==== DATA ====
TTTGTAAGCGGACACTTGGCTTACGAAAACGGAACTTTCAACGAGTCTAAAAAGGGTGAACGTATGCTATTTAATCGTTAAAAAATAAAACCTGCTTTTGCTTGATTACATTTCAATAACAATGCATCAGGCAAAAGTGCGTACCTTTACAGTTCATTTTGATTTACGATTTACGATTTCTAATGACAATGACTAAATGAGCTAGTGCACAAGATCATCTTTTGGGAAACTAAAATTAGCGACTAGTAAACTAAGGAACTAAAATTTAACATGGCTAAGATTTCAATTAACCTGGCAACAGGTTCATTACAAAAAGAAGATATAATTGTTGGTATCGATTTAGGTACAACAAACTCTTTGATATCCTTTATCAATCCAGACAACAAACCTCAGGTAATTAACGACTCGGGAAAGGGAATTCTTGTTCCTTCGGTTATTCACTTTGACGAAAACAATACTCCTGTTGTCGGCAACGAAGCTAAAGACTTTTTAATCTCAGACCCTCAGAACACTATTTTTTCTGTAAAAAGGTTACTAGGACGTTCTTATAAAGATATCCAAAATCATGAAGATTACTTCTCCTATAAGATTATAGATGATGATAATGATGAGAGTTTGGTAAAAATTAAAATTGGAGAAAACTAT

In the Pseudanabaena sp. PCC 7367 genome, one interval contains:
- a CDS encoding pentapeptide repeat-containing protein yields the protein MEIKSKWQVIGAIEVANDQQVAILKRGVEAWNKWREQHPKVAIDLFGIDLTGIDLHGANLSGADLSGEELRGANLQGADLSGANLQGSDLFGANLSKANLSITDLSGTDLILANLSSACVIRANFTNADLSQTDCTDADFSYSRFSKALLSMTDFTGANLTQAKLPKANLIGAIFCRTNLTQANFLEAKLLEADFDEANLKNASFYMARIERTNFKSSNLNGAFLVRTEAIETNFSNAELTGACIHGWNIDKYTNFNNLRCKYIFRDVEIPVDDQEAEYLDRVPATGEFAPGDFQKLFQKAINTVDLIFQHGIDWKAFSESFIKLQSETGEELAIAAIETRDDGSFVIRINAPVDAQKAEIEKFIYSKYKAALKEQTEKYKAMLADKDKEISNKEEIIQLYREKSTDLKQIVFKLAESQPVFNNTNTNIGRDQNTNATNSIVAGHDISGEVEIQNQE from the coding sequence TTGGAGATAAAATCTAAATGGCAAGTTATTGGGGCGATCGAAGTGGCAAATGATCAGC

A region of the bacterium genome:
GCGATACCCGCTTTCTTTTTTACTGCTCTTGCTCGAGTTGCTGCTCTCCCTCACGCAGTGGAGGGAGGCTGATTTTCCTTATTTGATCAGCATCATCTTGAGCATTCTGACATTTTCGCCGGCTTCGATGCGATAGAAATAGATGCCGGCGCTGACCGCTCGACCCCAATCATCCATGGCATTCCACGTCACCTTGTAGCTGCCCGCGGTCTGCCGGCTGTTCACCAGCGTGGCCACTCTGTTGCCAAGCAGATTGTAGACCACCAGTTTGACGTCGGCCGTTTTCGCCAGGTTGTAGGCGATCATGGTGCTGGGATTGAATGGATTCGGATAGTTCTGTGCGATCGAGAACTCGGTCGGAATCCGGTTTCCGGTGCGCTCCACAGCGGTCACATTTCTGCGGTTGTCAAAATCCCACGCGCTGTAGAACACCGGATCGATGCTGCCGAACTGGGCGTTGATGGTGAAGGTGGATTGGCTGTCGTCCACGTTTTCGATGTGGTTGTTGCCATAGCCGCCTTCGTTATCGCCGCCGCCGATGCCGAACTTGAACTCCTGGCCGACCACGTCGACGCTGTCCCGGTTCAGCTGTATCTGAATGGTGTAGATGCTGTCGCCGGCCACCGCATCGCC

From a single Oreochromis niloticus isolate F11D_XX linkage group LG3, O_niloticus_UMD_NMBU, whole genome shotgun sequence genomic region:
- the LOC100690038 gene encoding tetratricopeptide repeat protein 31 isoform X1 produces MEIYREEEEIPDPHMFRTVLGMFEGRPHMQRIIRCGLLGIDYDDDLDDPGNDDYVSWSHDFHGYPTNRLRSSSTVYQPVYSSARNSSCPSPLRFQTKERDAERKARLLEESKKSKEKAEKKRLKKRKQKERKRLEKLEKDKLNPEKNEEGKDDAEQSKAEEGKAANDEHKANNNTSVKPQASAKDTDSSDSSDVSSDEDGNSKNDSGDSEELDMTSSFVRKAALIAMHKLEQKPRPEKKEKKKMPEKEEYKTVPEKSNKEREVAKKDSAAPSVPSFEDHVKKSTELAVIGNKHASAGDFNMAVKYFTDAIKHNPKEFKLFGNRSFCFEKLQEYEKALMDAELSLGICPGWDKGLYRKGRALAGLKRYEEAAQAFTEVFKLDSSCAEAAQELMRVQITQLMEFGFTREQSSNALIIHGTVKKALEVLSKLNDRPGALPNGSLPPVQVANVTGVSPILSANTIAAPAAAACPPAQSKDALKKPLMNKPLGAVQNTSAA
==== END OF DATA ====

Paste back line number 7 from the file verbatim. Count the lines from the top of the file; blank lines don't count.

- the LOC100690038 gene encoding tetratricopeptide repeat protein 31 isoform X1 produces MEIYREEEEIPDPHMFRTVLGMFEGRPHMQRIIRCGLLGIDYDDDLDDPGNDDYVSWSHDFHGYPTNRLRSSSTVYQPVYSSARNSSCPSPLRFQTKERDAERKARLLEESKKSKEKAEKKRLKKRKQKERKRLEKLEKDKLNPEKNEEGKDDAEQSKAEEGKAANDEHKANNNTSVKPQASAKDTDSSDSSDVSSDEDGNSKNDSGDSEELDMTSSFVRKAALIAMHKLEQKPRPEKKEKKKMPEKEEYKTVPEKSNKEREVAKKDSAAPSVPSFEDHVKKSTELAVIGNKHASAGDFNMAVKYFTDAIKHNPKEFKLFGNRSFCFEKLQEYEKALMDAELSLGICPGWDKGLYRKGRALAGLKRYEEAAQAFTEVFKLDSSCAEAAQELMRVQITQLMEFGFTREQSSNALIIHGTVKKALEVLSKLNDRPGALPNGSLPPVQVANVTGVSPILSANTIAAPAAAACPPAQSKDALKKPLMNKPLGAVQNTSAA